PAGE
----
• Fridge Logic: One of the more infamous is the desire to make sense of the Tamarian language from Darmok. A very popular episode, but great amounts of Fridge Logic result, for the books to eventually deal with. For example, how do the children learn the legends? Answer: Probably not unlike how Chinese speakers learn the four word idioms. English too has plenty of strange expressions with obscure origins, but speakers understand the meaning from the context. In fact, the metaphorical meaning tends to become the ordinary meaning over time; for example, English "understand" no longer refers to standing under anything but has become a dead metaphor. Or perhaps the children are taught the stories via some visual medium, like movies or plays.
    • Fridge Logic #2: To build starships, one needs language more precise and less ambiguous than metaphors. But this too is all explained in the Star Trek Novel Verse. Tamarian mathematical and musical notations are very closely linked. Tamarian engineers and programmers sing equations, transferring instructions through music. Even in ordinary speech, numerical information can be conveyed through the pitch of a Tamarian’s vocal harmonics, though it can be hard for untrained Human ears to discern the nuances, just as it can be hard for an English speaker to learn to hear Chinese tones.
      "This answers the infamous question one linguist posed to illustrate the apparent limitations of Tamarian as a practical language: “Mirab-his-sails-unfurled factor what, sir?”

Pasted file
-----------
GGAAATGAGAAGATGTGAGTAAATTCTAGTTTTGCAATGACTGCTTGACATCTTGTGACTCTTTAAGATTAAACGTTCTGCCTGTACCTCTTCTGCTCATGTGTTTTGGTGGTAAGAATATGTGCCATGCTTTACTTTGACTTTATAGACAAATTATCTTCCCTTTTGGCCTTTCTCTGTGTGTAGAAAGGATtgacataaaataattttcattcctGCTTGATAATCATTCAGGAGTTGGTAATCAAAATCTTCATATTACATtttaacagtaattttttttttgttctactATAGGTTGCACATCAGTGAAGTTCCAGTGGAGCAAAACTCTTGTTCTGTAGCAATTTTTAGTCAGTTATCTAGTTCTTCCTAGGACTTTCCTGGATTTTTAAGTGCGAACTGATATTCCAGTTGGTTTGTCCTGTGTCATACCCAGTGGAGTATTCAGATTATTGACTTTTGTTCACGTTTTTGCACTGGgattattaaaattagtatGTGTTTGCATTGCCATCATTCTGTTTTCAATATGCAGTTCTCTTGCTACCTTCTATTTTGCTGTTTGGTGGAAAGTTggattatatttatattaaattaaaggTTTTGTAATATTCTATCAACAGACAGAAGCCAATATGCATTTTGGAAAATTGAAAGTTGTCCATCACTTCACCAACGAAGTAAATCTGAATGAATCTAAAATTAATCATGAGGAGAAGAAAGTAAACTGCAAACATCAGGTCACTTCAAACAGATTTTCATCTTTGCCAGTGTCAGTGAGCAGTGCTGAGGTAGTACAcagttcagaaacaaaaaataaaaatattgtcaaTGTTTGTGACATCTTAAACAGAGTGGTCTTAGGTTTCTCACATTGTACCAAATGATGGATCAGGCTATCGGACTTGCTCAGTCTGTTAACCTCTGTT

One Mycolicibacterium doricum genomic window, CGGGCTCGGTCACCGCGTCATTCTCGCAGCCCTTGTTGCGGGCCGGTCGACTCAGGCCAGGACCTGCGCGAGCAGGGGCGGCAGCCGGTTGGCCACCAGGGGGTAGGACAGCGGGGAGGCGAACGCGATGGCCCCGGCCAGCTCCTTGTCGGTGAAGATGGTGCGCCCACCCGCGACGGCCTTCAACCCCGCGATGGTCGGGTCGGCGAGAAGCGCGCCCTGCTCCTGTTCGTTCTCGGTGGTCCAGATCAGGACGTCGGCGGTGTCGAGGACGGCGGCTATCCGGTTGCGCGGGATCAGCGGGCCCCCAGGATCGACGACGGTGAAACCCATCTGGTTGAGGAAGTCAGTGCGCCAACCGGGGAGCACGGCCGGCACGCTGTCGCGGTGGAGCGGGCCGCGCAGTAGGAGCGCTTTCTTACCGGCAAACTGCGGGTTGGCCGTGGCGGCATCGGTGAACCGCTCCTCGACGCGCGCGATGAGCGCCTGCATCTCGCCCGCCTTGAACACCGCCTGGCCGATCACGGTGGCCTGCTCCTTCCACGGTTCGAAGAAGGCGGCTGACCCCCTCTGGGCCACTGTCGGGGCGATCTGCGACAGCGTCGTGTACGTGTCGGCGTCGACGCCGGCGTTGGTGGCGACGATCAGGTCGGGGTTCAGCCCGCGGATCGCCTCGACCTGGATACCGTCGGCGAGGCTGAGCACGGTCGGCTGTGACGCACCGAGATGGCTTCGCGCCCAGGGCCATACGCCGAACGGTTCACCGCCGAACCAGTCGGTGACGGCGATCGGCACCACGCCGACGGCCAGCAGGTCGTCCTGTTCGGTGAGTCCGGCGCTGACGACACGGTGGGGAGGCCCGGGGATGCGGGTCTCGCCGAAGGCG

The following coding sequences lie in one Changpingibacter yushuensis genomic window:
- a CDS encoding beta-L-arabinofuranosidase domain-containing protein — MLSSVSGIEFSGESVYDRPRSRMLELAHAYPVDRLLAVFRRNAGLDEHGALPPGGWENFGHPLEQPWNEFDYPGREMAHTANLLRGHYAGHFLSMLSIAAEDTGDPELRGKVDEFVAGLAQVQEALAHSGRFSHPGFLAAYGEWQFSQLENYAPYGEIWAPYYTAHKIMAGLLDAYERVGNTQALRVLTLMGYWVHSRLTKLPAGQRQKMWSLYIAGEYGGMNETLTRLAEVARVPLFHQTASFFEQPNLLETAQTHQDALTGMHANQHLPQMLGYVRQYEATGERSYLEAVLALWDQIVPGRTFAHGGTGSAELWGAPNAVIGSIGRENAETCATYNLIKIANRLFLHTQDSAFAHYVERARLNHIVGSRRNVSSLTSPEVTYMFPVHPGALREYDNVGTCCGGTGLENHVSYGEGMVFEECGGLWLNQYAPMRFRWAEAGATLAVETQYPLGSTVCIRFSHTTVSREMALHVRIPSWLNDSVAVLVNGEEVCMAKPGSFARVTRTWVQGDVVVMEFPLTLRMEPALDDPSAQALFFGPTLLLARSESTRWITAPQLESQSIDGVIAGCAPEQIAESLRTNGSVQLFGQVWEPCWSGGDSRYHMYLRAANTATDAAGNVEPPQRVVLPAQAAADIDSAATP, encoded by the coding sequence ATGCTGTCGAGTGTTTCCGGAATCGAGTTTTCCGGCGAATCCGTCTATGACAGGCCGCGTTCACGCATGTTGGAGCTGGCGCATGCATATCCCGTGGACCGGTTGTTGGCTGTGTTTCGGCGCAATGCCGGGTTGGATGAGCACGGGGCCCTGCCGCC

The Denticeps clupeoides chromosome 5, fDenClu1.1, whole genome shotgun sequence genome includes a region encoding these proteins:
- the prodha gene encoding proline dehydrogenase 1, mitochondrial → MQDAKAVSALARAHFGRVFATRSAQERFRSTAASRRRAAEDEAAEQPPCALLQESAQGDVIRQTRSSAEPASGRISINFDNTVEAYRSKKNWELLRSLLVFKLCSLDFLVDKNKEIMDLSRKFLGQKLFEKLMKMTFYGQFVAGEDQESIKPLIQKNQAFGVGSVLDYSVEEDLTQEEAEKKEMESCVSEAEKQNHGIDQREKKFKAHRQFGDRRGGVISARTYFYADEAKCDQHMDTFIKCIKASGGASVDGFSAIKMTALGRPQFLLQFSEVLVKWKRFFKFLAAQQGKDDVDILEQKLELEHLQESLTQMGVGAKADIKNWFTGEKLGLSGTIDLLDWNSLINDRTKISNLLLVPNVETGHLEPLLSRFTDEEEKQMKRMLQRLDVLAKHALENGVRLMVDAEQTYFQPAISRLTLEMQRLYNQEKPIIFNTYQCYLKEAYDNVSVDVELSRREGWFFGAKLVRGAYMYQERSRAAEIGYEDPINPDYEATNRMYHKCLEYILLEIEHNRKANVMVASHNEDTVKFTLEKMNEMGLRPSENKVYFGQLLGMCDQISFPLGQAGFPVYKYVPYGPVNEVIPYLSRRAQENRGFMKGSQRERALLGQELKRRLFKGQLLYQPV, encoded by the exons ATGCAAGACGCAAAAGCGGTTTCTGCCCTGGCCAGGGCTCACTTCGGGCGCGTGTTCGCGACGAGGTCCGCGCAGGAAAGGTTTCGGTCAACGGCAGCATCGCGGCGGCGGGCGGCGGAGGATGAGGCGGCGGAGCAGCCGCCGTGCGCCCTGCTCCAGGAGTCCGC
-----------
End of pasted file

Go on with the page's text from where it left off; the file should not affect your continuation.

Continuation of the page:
• Fridge Logic #3: Why the universal translator even translates their language in the metaphorical way in the first place, when we know the UT works on some kind of technological telepathy. If when they say "Darmok and Jalad at Tanagra" they mean "alliance", then why doesn't the UT just translate it as "alliance"? Answer: It wouldn't work in real time. "Computer: Cross-reference: Darmok, Jhillard, Tanagra." Computer tells the story, they go "Ah!" This would resemble the footnotes commonly seen in anime subtitles (see case 3A under Translation Style Choices). But explaining Tamarian legends to a foreigner is a slow process. And besides, it loses the more subtle information about what kind of alliance is meant: in Tropese, it'd be close to Enemy Mine.
    • It even loops right back around to Fridge Brilliance: English "set" has over a hundred meanings distinguished only by context, and Mandarin Chinese can be just as bad with its homophones and four-word idioms. Likewise, there's so many possibilities for a particular Tamarian phrase, it requires an incredible intuition to determine the intended meaning, one normally honed through a lifetime of speaking such a condensed form of language. The universal translators are notorious (Depending on the Writer or perhaps the make and model) for having difficulties with some of the more 'quirky' or abstract parts of languages.

  • Nightmare Fuel: The new and improved Borg.
    We are the Borg. You will be annihilated. Your biological and technological distinctiveness have become irrelevant. Resistance is futile... but welcome.
  • Tear Jerker: Hadlo's death. "Oralius! Prophets! My love is for you both!"
    • Owen Paris' last message to Tom in Star Trek: Destiny.
    • Kieran Duffy's death.
    • Garak: "There is no home anymore! Can't you see, its gone!!"